The first experiment in changing the genetic instructions in a human embryo is now up for review at the National Institutes of Health. Twenty years from now, today's children will be able to go into a medical clinic to be screened for their entire genetic makeup; so prospective parents will know what their baby will look like genetically if the egg and sperm come together.
This creates a very troubling situation for parents in the next generation. If you knew, for example, that you were going to pass on the genetic predisposition for sickle-cell anemia or cystic fibrosis or childhood leukemia, wouldn't you want to eliminate that gene by changing the instructions in the sperm and the egg?
The question is, where do you draw the line? There's really no slippery slope here; there's no slope at all, because all parents want the healthiest child they can have. What if you knew your child would have a genetic predisposition for dyslexia or bipolar manic depression? Or that your boy would grow to be 4 feet 11 inches tall? The problem here is that once we begin arranging the genetic instructions in our babies even before conception, the parents become the architects and their children become the ultimate shopping experience in a postmodern world.
But the real problem here is for the child who isn't engineered. Let's say a child is not engineered for financial or moral reasons, and the child is born with a “disability.” I put that in quotes because so much of what we think are disabilities are, in reality, the biases of society. But let's say the child has a handicap. Are the rest of us likely to look at that child and be more tolerant and empathetic? Or will we see that child as a mistake, an error in the code, a defect that should have been eliminated? We might think of that child's parents as being socially and maybe even legally responsible for not doing the right thing.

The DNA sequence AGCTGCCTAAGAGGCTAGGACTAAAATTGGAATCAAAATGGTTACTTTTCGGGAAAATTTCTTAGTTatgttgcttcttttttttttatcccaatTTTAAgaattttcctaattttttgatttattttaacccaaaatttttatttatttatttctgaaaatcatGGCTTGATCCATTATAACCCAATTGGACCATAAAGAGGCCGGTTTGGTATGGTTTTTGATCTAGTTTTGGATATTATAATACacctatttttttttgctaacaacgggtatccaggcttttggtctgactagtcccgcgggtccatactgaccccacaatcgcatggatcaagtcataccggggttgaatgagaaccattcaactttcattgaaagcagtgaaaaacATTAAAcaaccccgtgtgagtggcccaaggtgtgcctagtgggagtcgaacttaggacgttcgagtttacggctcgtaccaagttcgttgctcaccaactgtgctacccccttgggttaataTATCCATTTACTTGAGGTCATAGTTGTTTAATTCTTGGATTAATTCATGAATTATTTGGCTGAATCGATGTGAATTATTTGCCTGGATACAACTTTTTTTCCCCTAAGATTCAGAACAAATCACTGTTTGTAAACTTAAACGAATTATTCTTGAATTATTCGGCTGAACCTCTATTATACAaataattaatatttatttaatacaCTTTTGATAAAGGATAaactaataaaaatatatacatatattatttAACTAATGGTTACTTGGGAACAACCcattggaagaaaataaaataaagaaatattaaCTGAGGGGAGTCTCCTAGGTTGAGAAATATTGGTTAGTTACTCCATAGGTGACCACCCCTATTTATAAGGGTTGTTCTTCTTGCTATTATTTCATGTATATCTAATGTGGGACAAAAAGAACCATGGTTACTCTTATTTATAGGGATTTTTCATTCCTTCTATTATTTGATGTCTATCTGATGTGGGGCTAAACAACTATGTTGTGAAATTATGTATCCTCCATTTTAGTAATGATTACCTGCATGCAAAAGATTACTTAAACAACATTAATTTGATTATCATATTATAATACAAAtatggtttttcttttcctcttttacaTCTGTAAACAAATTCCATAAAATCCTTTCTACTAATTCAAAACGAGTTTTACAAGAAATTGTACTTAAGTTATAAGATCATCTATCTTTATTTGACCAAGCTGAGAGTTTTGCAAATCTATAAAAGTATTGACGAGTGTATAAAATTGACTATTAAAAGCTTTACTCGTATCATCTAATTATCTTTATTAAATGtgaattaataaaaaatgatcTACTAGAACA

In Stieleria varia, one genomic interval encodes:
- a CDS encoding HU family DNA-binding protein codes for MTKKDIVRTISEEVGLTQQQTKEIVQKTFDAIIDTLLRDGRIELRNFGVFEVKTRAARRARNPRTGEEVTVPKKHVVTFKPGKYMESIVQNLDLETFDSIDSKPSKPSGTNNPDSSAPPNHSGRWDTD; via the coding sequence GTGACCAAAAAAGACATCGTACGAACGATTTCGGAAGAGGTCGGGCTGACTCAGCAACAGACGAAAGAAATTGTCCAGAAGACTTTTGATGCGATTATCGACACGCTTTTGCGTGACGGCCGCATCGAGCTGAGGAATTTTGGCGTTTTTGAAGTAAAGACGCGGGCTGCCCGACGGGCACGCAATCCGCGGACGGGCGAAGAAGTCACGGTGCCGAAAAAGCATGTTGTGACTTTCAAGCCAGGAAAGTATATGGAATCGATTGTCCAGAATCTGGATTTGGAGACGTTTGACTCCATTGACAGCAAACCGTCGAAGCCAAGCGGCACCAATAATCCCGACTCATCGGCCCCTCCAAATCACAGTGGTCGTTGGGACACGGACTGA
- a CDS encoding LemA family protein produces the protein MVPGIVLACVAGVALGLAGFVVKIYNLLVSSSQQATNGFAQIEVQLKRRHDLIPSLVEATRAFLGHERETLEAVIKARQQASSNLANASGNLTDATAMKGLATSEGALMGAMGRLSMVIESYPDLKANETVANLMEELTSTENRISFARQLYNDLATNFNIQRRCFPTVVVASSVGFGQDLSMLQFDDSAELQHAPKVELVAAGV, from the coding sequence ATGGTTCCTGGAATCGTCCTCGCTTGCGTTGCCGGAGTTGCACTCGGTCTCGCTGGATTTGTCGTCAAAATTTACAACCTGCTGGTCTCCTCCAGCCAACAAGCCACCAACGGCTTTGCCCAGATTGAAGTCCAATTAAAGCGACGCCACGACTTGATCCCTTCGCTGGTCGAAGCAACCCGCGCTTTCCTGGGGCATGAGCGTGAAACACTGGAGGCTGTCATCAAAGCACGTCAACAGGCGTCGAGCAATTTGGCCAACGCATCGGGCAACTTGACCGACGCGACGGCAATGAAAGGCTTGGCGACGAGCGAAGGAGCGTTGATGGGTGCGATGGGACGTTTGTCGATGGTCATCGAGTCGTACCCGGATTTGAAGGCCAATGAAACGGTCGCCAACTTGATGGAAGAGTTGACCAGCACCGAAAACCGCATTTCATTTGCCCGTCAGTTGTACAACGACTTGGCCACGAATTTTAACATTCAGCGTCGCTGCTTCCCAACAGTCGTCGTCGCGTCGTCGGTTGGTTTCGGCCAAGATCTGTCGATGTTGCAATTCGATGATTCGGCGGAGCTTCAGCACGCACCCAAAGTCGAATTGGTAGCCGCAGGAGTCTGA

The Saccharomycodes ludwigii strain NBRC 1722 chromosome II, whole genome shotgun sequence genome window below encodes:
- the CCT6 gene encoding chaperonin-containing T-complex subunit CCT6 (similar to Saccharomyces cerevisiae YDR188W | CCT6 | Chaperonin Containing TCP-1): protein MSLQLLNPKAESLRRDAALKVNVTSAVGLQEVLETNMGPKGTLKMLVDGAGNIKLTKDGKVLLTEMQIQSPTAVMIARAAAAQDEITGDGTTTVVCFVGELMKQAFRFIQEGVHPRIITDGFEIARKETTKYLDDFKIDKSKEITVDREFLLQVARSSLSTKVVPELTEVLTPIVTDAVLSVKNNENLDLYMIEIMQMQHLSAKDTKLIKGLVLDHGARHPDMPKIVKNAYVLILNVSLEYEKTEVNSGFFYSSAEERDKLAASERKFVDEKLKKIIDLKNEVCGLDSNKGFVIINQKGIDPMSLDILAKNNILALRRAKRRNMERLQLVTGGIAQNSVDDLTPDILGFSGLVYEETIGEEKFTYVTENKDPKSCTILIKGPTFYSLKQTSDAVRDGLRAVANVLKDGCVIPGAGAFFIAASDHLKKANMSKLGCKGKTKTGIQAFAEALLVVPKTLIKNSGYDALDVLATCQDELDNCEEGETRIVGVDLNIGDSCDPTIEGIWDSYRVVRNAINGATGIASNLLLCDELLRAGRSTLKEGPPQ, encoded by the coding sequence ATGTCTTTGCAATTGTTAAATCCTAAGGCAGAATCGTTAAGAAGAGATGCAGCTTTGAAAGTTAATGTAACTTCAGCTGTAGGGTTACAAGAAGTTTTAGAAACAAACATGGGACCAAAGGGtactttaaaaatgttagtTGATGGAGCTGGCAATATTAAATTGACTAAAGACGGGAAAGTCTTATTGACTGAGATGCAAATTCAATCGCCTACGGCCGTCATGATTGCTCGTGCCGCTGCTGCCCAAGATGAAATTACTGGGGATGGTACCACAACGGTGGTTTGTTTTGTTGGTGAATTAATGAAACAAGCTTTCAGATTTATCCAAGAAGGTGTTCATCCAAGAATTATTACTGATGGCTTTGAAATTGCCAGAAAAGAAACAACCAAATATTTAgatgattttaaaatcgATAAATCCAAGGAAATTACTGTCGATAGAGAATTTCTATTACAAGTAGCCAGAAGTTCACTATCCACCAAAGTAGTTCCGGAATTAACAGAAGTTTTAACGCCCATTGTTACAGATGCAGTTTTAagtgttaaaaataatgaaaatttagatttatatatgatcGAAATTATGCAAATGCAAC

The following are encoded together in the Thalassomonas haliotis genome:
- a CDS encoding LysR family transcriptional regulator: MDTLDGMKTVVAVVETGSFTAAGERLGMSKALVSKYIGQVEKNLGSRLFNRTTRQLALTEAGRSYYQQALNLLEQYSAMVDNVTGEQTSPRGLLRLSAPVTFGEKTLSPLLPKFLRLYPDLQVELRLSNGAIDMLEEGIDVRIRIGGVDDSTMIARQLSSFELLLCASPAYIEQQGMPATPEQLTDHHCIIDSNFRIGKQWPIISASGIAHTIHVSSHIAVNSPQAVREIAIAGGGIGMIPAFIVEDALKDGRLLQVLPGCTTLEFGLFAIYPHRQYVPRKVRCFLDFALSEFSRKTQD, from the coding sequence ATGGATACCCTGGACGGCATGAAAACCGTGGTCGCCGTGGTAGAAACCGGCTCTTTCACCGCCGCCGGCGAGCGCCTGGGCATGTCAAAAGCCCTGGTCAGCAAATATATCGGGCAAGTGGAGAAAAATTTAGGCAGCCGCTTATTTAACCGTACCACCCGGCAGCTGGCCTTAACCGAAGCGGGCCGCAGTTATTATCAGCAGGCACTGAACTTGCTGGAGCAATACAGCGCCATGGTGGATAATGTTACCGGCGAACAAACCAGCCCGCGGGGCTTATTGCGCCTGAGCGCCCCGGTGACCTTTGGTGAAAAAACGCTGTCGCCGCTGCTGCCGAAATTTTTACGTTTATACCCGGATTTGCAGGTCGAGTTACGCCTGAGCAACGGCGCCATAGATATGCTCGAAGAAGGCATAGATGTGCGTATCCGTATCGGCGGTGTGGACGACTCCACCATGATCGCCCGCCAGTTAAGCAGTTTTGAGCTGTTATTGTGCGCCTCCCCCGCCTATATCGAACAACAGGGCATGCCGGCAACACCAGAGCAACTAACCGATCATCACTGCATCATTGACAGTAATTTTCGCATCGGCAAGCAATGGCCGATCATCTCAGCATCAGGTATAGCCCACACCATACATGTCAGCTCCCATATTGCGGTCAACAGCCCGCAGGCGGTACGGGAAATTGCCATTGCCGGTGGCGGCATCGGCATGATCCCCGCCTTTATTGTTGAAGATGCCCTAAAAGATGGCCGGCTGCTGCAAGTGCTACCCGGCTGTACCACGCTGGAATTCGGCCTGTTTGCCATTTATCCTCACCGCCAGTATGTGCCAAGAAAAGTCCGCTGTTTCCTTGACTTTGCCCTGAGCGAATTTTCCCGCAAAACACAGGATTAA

So the real casualty here is that we may lose empathy, which is that thin emotional strand that allows us to identify with each other. If we lose empathy, we lose our humanity. Whatever short-term gains we may have by programming our children will be canceled out by the loss of empathy in our social discourse.
But let me give you another approach here. There are so many debilitating diseases, and we, of course, don't want our children to suffer from them. What we're beginning to learn at the frontiers of genetic development is that whether a gene is turned on or off may be decided between conception and birth by the maternal environment in which that gene is coded. So we may be able to develop a much more sophisticated approach to prevention in the womb, between conception and birth, by making the maternal environment more conducive so that the genome does not mutate. In that way we wouldn't have to reengineer, or play God, but rather be a steward and a caretaker. It's a much more sophisticated, subtle approach to prevention. It allows us as stewards to use the science, but not in a way that requires us to create a eugenics world.